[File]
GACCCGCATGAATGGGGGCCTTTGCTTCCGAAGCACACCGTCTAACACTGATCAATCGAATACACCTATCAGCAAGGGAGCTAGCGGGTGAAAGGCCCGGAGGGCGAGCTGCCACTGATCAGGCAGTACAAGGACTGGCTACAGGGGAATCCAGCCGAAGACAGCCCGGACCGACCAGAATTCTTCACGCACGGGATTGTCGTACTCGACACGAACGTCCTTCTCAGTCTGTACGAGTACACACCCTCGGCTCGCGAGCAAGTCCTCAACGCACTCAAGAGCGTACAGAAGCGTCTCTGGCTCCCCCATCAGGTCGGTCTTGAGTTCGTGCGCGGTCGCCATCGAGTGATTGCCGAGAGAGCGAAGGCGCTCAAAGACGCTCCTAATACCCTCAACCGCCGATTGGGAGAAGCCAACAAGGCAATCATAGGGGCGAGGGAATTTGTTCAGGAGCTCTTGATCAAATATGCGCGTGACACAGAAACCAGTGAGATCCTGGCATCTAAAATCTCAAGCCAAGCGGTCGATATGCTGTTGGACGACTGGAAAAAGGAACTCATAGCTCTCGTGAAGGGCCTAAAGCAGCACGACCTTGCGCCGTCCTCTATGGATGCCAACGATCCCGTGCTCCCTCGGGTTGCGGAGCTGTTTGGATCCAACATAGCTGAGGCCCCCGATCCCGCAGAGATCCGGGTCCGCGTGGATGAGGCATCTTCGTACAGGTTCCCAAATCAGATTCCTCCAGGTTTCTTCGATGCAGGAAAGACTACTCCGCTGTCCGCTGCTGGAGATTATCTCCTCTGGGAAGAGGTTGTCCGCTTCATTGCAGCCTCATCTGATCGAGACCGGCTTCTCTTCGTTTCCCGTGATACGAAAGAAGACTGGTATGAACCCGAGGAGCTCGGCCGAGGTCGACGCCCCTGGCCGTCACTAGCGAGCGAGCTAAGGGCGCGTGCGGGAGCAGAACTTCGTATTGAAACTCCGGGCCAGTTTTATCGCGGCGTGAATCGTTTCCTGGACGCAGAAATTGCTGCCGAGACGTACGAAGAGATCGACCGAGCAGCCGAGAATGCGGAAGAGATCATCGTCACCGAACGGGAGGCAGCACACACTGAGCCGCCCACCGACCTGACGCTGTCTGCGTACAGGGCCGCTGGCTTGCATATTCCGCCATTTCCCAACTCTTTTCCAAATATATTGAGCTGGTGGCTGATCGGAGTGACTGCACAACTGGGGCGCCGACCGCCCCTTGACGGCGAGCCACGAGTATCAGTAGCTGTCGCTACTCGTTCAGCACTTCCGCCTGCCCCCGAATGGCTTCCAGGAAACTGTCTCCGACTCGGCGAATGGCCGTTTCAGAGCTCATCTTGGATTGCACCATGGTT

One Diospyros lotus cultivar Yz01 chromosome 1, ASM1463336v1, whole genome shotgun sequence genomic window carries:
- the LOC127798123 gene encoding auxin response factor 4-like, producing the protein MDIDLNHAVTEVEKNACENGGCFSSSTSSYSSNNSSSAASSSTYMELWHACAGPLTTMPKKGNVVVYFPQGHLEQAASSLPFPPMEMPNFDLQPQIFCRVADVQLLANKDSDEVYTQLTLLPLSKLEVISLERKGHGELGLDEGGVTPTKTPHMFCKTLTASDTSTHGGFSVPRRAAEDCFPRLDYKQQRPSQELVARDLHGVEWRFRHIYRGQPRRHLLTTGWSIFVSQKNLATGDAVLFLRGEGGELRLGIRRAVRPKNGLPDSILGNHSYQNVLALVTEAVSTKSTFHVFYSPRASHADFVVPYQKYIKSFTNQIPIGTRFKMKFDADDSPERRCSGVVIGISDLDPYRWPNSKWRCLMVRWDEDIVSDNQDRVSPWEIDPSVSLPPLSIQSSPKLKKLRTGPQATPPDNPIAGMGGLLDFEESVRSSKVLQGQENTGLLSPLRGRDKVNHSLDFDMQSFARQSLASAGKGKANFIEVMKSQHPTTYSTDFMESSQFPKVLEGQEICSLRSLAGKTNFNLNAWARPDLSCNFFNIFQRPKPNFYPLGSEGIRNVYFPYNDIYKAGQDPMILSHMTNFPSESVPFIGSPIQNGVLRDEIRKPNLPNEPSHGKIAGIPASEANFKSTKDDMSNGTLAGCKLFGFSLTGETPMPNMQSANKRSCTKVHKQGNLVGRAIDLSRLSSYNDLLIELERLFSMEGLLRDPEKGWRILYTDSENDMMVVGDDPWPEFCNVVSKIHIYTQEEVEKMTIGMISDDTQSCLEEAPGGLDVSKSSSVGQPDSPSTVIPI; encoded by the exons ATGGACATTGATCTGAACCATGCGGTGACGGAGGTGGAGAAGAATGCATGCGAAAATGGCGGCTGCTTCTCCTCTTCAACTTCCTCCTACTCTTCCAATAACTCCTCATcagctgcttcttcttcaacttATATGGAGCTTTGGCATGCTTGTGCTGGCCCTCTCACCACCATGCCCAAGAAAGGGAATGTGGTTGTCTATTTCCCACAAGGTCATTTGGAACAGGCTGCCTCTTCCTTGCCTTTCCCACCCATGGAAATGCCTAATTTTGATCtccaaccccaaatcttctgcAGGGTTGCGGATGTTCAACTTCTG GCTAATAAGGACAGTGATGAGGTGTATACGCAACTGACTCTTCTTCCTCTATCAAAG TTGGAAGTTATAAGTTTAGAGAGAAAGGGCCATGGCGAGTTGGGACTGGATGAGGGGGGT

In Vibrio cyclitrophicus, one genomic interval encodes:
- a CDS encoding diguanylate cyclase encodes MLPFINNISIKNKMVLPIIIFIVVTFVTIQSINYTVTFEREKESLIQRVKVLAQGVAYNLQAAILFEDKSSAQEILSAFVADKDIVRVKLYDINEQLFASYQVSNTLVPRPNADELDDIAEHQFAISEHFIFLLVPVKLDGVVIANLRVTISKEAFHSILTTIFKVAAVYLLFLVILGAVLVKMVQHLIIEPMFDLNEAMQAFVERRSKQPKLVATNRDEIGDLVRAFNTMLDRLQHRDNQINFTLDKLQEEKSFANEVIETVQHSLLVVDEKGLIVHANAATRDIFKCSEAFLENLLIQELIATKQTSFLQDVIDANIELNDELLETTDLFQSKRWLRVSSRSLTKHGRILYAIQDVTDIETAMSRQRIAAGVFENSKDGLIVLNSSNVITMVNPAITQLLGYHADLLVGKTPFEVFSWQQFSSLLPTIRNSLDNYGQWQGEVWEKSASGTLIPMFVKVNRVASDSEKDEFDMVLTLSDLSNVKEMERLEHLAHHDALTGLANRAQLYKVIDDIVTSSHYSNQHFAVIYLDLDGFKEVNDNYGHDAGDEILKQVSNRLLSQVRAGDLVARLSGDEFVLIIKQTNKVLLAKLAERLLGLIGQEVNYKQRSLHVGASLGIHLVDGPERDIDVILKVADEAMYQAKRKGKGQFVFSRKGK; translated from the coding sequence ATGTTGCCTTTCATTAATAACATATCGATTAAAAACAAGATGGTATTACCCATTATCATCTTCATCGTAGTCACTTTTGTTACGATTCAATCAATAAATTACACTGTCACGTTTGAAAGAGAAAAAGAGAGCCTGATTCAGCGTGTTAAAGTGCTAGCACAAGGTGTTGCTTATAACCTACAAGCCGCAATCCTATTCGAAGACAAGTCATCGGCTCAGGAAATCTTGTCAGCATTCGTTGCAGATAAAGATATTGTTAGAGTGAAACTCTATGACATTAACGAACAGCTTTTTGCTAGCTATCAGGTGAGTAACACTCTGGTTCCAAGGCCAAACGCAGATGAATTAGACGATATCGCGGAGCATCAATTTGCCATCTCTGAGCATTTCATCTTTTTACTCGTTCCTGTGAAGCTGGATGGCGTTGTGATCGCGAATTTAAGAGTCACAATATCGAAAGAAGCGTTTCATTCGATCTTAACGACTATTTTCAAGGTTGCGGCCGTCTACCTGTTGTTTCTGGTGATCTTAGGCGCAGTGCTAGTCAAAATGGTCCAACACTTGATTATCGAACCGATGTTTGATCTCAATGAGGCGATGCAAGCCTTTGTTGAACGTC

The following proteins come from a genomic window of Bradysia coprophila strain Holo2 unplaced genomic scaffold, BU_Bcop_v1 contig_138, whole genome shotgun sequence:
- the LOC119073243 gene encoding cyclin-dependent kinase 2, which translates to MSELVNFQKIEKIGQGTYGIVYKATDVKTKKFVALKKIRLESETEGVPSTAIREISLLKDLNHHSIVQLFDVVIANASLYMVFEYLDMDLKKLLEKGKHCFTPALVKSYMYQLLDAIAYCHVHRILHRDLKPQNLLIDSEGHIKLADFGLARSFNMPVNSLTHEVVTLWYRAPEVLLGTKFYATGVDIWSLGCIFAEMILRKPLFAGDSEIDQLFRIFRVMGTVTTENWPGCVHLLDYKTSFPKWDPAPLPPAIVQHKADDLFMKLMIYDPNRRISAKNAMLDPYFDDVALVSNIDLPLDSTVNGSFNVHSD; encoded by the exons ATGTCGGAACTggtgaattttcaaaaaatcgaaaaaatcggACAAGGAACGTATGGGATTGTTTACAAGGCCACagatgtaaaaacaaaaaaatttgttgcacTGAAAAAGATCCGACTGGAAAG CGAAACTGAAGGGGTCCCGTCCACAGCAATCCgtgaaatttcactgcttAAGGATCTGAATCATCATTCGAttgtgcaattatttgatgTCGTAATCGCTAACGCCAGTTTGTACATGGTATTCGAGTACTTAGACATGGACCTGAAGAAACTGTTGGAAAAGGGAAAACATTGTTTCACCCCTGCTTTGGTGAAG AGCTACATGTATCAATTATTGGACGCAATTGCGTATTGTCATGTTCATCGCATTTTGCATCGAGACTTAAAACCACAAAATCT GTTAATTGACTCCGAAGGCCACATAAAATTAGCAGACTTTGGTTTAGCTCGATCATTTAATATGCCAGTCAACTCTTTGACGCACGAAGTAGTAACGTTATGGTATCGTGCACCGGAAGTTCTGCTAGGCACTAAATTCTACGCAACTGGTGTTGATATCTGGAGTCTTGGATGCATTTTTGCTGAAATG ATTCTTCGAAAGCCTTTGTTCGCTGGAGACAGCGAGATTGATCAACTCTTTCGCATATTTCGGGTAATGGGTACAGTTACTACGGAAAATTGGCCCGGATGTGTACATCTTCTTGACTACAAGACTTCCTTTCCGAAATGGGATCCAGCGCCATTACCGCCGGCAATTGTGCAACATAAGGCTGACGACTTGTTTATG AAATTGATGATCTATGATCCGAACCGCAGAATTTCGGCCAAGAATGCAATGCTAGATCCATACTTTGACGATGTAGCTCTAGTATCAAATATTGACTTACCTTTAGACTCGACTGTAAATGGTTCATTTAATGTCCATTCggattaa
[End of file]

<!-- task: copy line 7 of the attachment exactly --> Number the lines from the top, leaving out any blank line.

- the LOC119073243 gene encoding cyclin-dependent kinase 2, which translates to MSELVNFQKIEKIGQGTYGIVYKATDVKTKKFVALKKIRLESETEGVPSTAIREISLLKDLNHHSIVQLFDVVIANASLYMVFEYLDMDLKKLLEKGKHCFTPALVKSYMYQLLDAIAYCHVHRILHRDLKPQNLLIDSEGHIKLADFGLARSFNMPVNSLTHEVVTLWYRAPEVLLGTKFYATGVDIWSLGCIFAEMILRKPLFAGDSEIDQLFRIFRVMGTVTTENWPGCVHLLDYKTSFPKWDPAPLPPAIVQHKADDLFMKLMIYDPNRRISAKNAMLDPYFDDVALVSNIDLPLDSTVNGSFNVHSD; encoded by the exons ATGTCGGAACTggtgaattttcaaaaaatcgaaaaaatcggACAAGGAACGTATGGGATTGTTTACAAGGCCACagatgtaaaaacaaaaaaatttgttgcacTGAAAAAGATCCGACTGGAAAG CGAAACTGAAGGGGTCCCGTCCACAGCAATCCgtgaaatttcactgcttAAGGATCTGAATCATCATTCGAttgtgcaattatttgatgTCGTAATCGCTAACGCCAGTTTGTACATGGTATTCGAGTACTTAGACATGGACCTGAAGAAACTGTTGGAAAAGGGAAAACATTGTTTCACCCCTGCTTTGGTGAAG AGCTACATGTATCAATTATTGGACGCAATTGCGTATTGTCATGTTCATCGCATTTTGCATCGAGACTTAAAACCACAAAATCT GTTAATTGACTCCGAAGGCCACATAAAATTAGCAGACTTTGGTTTAGCTCGATCATTTAATATGCCAGTCAACTCTTTGACGCACGAAGTAGTAACGTTATGGTATCGTGCACCGGAAGTTCTGCTAGGCACTAAATTCTACGCAACTGGTGTTGATATCTGGAGTCTTGGATGCATTTTTGCTGAAATG ATTCTTCGAAAGCCTTTGTTCGCTGGAGACAGCGAGATTGATCAACTCTTTCGCATATTTCGGGTAATGGGTACAGTTACTACGGAAAATTGGCCCGGATGTGTACATCTTCTTGACTACAAGACTTCCTTTCCGAAATGGGATCCAGCGCCATTACCGCCGGCAATTGTGCAACATAAGGCTGACGACTTGTTTATG AAATTGATGATCTATGATCCGAACCGCAGAATTTCGGCCAAGAATGCAATGCTAGATCCATACTTTGACGATGTAGCTCTAGTATCAAATATTGACTTACCTTTAGACTCGACTGTAAATGGTTCATTTAATGTCCATTCggattaa